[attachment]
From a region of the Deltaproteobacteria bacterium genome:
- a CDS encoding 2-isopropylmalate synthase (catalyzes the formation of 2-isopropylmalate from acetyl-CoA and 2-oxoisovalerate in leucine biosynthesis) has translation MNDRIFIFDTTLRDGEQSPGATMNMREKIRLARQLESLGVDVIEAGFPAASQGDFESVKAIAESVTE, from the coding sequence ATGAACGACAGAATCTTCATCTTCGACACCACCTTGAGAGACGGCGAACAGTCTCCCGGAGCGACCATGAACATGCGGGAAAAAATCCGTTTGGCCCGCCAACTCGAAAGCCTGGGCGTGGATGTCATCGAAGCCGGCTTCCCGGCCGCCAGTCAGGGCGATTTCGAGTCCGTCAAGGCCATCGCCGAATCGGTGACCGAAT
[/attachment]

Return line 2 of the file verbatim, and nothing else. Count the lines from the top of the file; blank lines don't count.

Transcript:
- a CDS encoding 2-isopropylmalate synthase (catalyzes the formation of 2-isopropylmalate from acetyl-CoA and 2-oxoisovalerate in leucine biosynthesis) has translation MNDRIFIFDTTLRDGEQSPGATMNMREKIRLARQLESLGVDVIEAGFPAASQGDFESVKAIAESVTE, from the coding sequence ATGAACGACAGAATCTTCATCTTCGACACCACCTTGAGAGACGGCGAACAGTCTCCCGGAGCGACCATGAACATGCGGGAAAAAATCCGTTTGGCCCGCCAACTCGAAAGCCTGGGCGTGGATGTCATCGAAGCCGGCTTCCCGGCCGCCAGTCAGGGCGATTTCGAGTCCGTCAAGGCCATCGCCGAATCGGTGACCGAAT